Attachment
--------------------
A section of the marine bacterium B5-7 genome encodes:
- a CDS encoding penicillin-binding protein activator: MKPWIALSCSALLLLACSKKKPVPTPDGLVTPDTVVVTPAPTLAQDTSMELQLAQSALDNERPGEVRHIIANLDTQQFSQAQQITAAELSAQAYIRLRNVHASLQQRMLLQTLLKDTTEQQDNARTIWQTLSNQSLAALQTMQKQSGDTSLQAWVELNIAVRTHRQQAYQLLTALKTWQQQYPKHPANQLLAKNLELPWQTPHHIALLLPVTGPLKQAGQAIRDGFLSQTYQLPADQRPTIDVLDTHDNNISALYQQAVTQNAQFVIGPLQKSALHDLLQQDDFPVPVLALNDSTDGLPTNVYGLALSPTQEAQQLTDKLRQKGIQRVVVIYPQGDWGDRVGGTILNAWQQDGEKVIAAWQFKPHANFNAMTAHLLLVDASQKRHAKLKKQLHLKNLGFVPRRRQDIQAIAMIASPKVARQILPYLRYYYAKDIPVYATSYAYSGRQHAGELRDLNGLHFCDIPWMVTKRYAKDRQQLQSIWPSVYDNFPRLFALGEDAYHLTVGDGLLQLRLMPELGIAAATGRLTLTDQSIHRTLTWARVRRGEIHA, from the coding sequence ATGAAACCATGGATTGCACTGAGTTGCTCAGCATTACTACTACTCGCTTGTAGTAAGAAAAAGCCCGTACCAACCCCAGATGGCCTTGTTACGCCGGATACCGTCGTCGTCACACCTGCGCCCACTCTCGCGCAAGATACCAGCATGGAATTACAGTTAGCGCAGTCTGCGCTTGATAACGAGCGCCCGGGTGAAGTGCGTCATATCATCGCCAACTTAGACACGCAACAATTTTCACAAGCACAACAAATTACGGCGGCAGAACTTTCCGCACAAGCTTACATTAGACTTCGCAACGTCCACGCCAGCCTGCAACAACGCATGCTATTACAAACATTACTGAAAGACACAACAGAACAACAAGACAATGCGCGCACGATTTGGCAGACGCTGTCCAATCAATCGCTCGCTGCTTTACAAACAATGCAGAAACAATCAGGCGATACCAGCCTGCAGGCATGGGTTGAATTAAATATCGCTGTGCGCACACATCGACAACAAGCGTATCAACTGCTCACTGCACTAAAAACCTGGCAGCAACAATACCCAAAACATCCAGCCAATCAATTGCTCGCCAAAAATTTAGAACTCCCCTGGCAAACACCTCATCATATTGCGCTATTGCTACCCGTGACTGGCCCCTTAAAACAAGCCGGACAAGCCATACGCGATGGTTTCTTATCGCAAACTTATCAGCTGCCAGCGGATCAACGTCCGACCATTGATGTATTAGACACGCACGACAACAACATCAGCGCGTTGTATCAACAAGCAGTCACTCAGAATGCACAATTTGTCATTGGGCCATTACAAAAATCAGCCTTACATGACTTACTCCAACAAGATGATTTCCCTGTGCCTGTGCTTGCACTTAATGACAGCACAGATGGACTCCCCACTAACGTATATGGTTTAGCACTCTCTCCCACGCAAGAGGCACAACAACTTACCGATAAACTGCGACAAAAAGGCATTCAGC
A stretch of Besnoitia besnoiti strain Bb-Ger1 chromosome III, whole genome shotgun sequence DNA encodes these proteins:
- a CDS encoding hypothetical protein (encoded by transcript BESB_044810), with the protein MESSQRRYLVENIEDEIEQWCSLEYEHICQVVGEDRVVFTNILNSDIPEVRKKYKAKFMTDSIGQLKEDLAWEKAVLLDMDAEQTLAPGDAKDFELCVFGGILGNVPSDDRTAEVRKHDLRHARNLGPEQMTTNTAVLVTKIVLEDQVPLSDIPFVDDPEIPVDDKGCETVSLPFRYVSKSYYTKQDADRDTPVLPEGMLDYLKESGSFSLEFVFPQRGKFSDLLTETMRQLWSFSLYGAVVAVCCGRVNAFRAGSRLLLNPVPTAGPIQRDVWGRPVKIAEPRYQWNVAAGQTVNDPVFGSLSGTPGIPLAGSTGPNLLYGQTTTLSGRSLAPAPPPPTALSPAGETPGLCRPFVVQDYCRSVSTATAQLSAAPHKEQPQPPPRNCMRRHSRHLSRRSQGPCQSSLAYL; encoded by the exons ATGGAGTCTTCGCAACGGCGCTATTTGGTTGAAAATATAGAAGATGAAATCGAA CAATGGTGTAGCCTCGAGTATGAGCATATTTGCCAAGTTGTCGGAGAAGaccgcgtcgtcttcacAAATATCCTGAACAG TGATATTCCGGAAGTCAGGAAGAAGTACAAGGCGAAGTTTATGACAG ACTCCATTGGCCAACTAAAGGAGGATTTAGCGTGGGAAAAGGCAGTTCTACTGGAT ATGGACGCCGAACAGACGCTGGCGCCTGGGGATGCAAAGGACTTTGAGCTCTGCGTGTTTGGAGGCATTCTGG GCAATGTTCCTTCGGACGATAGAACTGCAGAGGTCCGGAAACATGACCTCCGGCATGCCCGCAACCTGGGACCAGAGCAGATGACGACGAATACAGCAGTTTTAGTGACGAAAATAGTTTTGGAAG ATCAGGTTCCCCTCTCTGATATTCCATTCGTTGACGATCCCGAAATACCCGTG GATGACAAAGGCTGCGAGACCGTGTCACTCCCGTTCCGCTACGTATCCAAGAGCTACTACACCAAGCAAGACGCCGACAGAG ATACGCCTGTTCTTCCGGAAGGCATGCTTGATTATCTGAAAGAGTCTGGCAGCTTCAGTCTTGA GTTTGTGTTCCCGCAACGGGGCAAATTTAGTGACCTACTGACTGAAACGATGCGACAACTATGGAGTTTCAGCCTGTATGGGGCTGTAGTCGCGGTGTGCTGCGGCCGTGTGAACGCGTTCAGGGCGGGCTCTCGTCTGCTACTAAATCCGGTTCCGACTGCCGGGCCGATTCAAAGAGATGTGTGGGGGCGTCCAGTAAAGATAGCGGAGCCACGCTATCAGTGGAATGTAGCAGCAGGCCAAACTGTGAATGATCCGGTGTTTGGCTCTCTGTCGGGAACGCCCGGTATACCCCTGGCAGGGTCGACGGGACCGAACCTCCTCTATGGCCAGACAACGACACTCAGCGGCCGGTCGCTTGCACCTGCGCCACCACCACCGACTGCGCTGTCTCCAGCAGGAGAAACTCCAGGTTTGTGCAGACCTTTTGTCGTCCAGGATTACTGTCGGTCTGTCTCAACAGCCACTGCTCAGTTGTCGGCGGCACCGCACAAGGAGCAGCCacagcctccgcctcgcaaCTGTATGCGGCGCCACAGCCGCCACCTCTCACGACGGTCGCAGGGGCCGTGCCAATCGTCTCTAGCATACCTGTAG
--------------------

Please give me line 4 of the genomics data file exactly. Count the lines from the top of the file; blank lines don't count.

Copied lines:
- a CDS encoding hypothetical protein (encoded by transcript BESB_044810), with the protein MESSQRRYLVENIEDEIEQWCSLEYEHICQVVGEDRVVFTNILNSDIPEVRKKYKAKFMTDSIGQLKEDLAWEKAVLLDMDAEQTLAPGDAKDFELCVFGGILGNVPSDDRTAEVRKHDLRHARNLGPEQMTTNTAVLVTKIVLEDQVPLSDIPFVDDPEIPVDDKGCETVSLPFRYVSKSYYTKQDADRDTPVLPEGMLDYLKESGSFSLEFVFPQRGKFSDLLTETMRQLWSFSLYGAVVAVCCGRVNAFRAGSRLLLNPVPTAGPIQRDVWGRPVKIAEPRYQWNVAAGQTVNDPVFGSLSGTPGIPLAGSTGPNLLYGQTTTLSGRSLAPAPPPPTALSPAGETPGLCRPFVVQDYCRSVSTATAQLSAAPHKEQPQPPPRNCMRRHSRHLSRRSQGPCQSSLAYL; encoded by the exons ATGGAGTCTTCGCAACGGCGCTATTTGGTTGAAAATATAGAAGATGAAATCGAA CAATGGTGTAGCCTCGAGTATGAGCATATTTGCCAAGTTGTCGGAGAAGaccgcgtcgtcttcacAAATATCCTGAACAG TGATATTCCGGAAGTCAGGAAGAAGTACAAGGCGAAGTTTATGACAG ACTCCATTGGCCAACTAAAGGAGGATTTAGCGTGGGAAAAGGCAGTTCTACTGGAT ATGGACGCCGAACAGACGCTGGCGCCTGGGGATGCAAAGGACTTTGAGCTCTGCGTGTTTGGAGGCATTCTGG GCAATGTTCCTTCGGACGATAGAACTGCAGAGGTCCGGAAACATGACCTCCGGCATGCCCGCAACCTGGGACCAGAGCAGATGACGACGAATACAGCAGTTTTAGTGACGAAAATAGTTTTGGAAG ATCAGGTTCCCCTCTCTGATATTCCATTCGTTGACGATCCCGAAATACCCGTG GATGACAAAGGCTGCGAGACCGTGTCACTCCCGTTCCGCTACGTATCCAAGAGCTACTACACCAAGCAAGACGCCGACAGAG ATACGCCTGTTCTTCCGGAAGGCATGCTTGATTATCTGAAAGAGTCTGGCAGCTTCAGTCTTGA GTTTGTGTTCCCGCAACGGGGCAAATTTAGTGACCTACTGACTGAAACGATGCGACAACTATGGAGTTTCAGCCTGTATGGGGCTGTAGTCGCGGTGTGCTGCGGCCGTGTGAACGCGTTCAGGGCGGGCTCTCGTCTGCTACTAAATCCGGTTCCGACTGCCGGGCCGATTCAAAGAGATGTGTGGGGGCGTCCAGTAAAGATAGCGGAGCCACGCTATCAGTGGAATGTAGCAGCAGGCCAAACTGTGAATGATCCGGTGTTTGGCTCTCTGTCGGGAACGCCCGGTATACCCCTGGCAGGGTCGACGGGACCGAACCTCCTCTATGGCCAGACAACGACACTCAGCGGCCGGTCGCTTGCACCTGCGCCACCACCACCGACTGCGCTGTCTCCAGCAGGAGAAACTCCAGGTTTGTGCAGACCTTTTGTCGTCCAGGATTACTGTCGGTCTGTCTCAACAGCCACTGCTCAGTTGTCGGCGGCACCGCACAAGGAGCAGCCacagcctccgcctcgcaaCTGTATGCGGCGCCACAGCCGCCACCTCTCACGACGGTCGCAGGGGCCGTGCCAATCGTCTCTAGCATACCTGTAG